In recent years, the cosmetics industry has commercialized many products that are supposed to fight against the harmful effects of exposure to blue light from screens on the skin. Adverse effects that remain to be proven scientifically, proof that this is rather a commercial opportunity.
Previous studies have pointed to the potentially damaging health effects of prolonged exposure to blue light. Scientists have already shown that this blue light can disrupt sleep and promote myopia, especially among young people. Last July, an American study showed that it attacks the retina eyes that can blind, especially the youngest.
Blue screens flood our daily lives
"In our modern societies, we are really flooded with blue light, for an average of 6 hours per day in France," says Catherine Grillon, a researcher in skin biology at a CNRS laboratory in Orléans. Smartphone, tablet, e-reader, computer screen ... the sources of blue light have invaded our daily lives.
An important and chronic exposure "can be deleterious" also for the skin, causing an "oxidative stress" contributing to skin aging, admits the researcher. However, in small doses, blue light is not harmful: it is even used as a therapy against skin diseases such as acne, eczema or psoriasis, or even certain dental diseases.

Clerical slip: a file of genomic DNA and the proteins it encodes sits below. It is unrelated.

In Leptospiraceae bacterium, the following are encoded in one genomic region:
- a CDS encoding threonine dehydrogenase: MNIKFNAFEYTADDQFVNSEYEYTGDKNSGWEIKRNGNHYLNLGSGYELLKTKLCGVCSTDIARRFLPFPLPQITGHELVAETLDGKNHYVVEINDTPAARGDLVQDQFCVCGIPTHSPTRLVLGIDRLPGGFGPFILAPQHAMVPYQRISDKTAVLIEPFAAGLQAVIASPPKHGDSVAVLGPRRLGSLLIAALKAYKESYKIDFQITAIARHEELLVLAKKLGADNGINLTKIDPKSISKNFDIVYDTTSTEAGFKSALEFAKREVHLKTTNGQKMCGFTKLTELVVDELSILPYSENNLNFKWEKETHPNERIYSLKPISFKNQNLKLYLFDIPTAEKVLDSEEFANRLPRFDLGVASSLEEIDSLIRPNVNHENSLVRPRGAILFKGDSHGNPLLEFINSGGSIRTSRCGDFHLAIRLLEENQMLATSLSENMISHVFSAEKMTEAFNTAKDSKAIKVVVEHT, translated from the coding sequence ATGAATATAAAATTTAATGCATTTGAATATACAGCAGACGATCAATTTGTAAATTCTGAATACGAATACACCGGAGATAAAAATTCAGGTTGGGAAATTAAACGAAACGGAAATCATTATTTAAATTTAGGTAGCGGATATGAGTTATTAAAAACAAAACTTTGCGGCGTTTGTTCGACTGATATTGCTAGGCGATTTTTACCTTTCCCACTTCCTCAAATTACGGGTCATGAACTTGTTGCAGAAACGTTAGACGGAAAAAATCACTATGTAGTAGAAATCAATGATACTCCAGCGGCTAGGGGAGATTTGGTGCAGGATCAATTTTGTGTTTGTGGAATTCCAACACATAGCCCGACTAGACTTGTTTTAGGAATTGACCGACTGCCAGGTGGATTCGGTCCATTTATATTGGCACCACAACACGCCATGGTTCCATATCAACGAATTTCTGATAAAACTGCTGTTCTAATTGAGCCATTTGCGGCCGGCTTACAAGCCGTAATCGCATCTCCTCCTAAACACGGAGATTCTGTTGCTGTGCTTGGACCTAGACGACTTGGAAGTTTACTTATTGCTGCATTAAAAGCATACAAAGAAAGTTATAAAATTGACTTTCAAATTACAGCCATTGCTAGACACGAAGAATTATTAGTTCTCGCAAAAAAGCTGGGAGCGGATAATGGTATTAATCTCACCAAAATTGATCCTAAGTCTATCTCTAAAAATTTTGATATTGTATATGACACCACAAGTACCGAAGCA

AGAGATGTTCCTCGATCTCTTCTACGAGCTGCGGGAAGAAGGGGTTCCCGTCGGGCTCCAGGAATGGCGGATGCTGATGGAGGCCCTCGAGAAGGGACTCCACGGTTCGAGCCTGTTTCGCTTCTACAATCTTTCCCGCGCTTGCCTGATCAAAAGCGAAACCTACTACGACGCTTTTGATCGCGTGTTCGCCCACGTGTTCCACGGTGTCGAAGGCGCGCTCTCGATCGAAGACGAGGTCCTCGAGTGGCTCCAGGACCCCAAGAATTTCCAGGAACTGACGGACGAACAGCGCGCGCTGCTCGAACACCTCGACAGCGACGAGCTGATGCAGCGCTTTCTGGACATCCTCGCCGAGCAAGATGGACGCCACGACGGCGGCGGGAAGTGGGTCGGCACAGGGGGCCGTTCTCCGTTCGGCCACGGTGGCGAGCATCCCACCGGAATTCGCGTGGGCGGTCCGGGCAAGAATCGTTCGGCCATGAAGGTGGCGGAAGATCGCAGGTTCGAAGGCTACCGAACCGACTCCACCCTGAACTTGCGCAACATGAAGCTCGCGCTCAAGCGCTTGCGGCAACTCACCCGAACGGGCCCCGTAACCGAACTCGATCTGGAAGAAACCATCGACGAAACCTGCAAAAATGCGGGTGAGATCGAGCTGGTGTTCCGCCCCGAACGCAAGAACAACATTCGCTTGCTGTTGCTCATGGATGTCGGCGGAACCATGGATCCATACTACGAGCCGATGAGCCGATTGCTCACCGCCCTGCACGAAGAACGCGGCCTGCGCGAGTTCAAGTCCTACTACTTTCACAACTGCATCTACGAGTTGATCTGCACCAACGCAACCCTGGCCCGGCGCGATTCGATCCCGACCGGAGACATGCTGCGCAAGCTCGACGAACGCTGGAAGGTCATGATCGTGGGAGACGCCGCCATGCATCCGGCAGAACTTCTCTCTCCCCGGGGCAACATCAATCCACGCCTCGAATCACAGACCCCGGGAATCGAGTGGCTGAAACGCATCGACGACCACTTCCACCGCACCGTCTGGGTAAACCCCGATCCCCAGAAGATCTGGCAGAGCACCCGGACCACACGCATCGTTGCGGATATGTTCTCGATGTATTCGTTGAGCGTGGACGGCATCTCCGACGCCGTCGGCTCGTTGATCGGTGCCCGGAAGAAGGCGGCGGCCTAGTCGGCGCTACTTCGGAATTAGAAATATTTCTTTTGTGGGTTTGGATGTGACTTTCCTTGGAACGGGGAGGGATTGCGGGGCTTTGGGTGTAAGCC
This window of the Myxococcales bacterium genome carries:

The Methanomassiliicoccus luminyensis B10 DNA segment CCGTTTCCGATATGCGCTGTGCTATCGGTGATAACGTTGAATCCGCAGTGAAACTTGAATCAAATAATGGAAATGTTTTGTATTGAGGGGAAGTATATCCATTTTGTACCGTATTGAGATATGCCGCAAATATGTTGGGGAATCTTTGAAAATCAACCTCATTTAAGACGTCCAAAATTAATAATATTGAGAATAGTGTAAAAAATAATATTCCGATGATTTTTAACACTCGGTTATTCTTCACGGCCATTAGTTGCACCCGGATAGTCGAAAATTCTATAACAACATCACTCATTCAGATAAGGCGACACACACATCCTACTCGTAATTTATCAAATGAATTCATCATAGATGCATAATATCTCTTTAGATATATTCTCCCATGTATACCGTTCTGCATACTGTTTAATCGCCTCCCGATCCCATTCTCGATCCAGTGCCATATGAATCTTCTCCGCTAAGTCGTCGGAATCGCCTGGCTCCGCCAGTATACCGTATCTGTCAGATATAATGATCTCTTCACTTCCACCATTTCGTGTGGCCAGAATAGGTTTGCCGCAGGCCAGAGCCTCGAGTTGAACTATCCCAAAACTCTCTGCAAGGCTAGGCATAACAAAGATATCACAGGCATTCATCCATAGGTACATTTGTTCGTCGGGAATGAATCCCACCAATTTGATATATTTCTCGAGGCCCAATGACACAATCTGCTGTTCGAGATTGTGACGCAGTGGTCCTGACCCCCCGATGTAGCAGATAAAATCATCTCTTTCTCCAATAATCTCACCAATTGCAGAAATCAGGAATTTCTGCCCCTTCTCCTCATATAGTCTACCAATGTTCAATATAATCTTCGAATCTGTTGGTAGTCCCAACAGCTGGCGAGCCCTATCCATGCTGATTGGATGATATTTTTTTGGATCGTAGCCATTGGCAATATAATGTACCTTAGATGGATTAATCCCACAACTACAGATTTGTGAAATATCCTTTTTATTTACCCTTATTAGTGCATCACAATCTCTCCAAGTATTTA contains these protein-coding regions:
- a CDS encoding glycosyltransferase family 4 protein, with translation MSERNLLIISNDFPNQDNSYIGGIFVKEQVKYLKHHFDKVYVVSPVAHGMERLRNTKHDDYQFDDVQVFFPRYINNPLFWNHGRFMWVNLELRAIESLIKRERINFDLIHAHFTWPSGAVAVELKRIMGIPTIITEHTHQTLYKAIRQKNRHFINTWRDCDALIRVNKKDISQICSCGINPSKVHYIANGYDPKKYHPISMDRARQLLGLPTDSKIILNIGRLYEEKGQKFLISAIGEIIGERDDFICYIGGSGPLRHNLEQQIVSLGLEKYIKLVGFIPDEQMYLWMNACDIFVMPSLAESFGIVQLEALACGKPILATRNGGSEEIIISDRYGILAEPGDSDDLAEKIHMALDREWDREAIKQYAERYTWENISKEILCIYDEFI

A flourishing business
In recent years, cosmetics players have seized the commercial opportunity of combating the harmful effects on the skin of exposure to blue light. Many SMEs have become involved in this new business while large groups have not yet shown strong interest.
However, when the Uriage laboratory started digging the question in 2014, "there was really very little" on the subject in the scientific literature, recalls Luc Lefeuvre, director of research and development of the company.
Scientific reality or commercial opportunity?
It is questionable whether this business opportunity is based on real scientific evidence. "Certainly on skin models, as we want to see differences and the action of our products, we maximize the dose so as to trigger an effect on the skin," says the researcher. "I know that my product is effective against blue light, but I still have trouble correlating the exposure of my model and the reality," he says.
To go further, "it would be necessary to put oneself in real conditions of life." But as it is a radiation much less aggressive than the ultraviolet rays, the impact of the blue light will appear perhaps after a few months, some years, or much later, "adds Luc Lefeuvre.
The discovery of a scientific proof looks difficult
Some providers of cosmetic assets have started clinical trials to obtain concrete answers. Again, they are limited since they only cover a dozen volunteers addicted to screens and are only followed for a few weeks. "As UV is not far from the blue light in the wavelength spectrum, it is not necessarily obvious to differentiate" their respective effects on the skin, notes Catherine Grillon CNRS.
"There is a marketing effect, that's for sure, like any other pretext for selling a cream," confirms the researcher. Tatsu Kurebe, a Japanese entrepreneur in the cosmetics industry, confirms this trend. "In Japan, some companies also market anti-blue light products, but this is not a hot topic, there is no evidence to support" their claims, he sweeps.